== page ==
Parents and coaches should be advised, however, that athletes often try to mask their clinical symptoms, particularly if they are battling for playing time or if the outcome of an important game is on the line.

"The big problem is if you can't see the symptoms," Cantu said. "And it's very difficult to determine if an athlete is really asymptomatic because athletes tend to fib."

Unfortunately, little is known about concussion prevention other than what doesn't work.

That's why experts recommend that a clinical diagnosis of concussion also be supported by neurocognitive and neuropsychological testing, some of which have been computerized to minimize the manpower needed for adminstration. Many teams are now obtaining baseline testing data on athletes at the beginning of each season. Then, following a possible concussive event, the test can be repeated and the scores compared to those baseline values; a significant drop in score is considered symptomatic.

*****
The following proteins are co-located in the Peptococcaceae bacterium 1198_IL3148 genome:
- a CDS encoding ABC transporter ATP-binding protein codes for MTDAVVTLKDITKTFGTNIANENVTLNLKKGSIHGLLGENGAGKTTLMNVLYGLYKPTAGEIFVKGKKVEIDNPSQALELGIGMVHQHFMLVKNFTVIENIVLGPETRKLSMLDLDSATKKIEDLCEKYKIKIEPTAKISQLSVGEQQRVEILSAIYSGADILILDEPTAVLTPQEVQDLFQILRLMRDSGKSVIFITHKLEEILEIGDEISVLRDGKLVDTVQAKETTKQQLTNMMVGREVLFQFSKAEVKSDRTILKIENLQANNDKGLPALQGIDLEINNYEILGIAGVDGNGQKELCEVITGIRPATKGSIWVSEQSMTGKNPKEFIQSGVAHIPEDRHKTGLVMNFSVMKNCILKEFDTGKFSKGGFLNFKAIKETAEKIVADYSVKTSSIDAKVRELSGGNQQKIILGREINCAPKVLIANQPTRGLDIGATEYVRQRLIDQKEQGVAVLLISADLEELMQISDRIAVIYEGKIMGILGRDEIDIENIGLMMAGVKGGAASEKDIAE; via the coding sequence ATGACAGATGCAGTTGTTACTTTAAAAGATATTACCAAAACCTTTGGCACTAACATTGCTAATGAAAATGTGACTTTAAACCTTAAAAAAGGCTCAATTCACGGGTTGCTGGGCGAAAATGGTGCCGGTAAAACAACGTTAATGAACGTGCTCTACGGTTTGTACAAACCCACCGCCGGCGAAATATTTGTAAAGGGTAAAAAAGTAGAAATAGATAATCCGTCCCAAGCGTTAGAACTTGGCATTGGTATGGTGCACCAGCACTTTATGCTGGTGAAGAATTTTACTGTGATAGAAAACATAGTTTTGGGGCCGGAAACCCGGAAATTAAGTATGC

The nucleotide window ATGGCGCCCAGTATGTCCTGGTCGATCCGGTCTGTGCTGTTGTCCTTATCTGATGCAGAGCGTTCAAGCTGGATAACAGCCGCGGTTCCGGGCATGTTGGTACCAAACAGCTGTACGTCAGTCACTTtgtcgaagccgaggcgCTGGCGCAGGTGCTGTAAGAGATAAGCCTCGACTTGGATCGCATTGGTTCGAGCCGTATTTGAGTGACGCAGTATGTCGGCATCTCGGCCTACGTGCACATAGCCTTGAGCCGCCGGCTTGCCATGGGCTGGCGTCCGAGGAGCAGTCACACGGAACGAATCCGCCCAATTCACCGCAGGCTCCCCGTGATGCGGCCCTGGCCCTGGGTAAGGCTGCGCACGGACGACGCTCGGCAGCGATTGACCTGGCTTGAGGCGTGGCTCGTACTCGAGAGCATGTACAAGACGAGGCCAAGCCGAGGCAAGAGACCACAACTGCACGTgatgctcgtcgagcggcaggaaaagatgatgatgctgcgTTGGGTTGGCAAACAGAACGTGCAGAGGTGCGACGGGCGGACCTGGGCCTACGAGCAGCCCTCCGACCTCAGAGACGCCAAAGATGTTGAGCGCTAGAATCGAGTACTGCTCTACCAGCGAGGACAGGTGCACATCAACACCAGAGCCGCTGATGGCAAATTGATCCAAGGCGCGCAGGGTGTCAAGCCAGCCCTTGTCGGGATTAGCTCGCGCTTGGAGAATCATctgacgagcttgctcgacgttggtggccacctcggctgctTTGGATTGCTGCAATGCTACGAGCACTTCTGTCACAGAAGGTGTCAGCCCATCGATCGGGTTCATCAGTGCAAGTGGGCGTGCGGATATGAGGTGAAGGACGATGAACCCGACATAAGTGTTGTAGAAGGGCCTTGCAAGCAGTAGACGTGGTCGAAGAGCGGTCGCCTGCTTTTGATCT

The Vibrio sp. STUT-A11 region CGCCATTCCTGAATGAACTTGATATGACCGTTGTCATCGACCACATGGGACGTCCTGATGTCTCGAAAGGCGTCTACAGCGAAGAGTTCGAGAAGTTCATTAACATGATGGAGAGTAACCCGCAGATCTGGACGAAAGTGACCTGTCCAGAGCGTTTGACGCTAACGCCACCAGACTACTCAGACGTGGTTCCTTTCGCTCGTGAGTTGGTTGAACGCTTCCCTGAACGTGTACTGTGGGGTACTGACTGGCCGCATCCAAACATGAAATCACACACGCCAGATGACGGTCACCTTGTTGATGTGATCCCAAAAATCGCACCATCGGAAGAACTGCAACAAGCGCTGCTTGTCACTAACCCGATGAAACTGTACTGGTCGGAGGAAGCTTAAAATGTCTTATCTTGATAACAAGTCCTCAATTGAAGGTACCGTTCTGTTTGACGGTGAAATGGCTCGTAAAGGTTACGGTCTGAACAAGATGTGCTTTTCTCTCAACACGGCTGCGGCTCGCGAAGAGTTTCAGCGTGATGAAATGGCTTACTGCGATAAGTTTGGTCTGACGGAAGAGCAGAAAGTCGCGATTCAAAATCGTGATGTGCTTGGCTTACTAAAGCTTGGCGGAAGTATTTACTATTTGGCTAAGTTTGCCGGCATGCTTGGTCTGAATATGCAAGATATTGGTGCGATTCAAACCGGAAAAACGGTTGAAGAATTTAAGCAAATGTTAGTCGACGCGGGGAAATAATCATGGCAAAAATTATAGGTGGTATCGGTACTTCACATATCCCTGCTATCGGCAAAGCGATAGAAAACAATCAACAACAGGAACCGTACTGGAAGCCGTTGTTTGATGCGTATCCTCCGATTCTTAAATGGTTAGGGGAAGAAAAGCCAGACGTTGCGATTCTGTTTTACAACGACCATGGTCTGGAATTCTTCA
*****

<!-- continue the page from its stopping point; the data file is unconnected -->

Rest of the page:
It's also worth noting that female athletes, who tend to suffer concussions at a higher rate than male athletes who play the same sports, also tend to experience more symptoms that persist for a longer period of time.

Prevention: The Great Unknown
Unfortunately, little is known about concussion prevention other than what doesn't work. Helmets, for example, are highly effective for preventing skull fracture and most subdural hematomas, but have not been demonstrated to prevent concussion. That's because football helmets are certified to meet a severity index of 1200 or below, but concussion becomes likely at a severity index of 300. (A new design called the Xenith X1 helmet, developed by a former Harvard University quarterback, claims to have achieved an average severity index score of 340 during certification testing, but has not yet been studied in the field.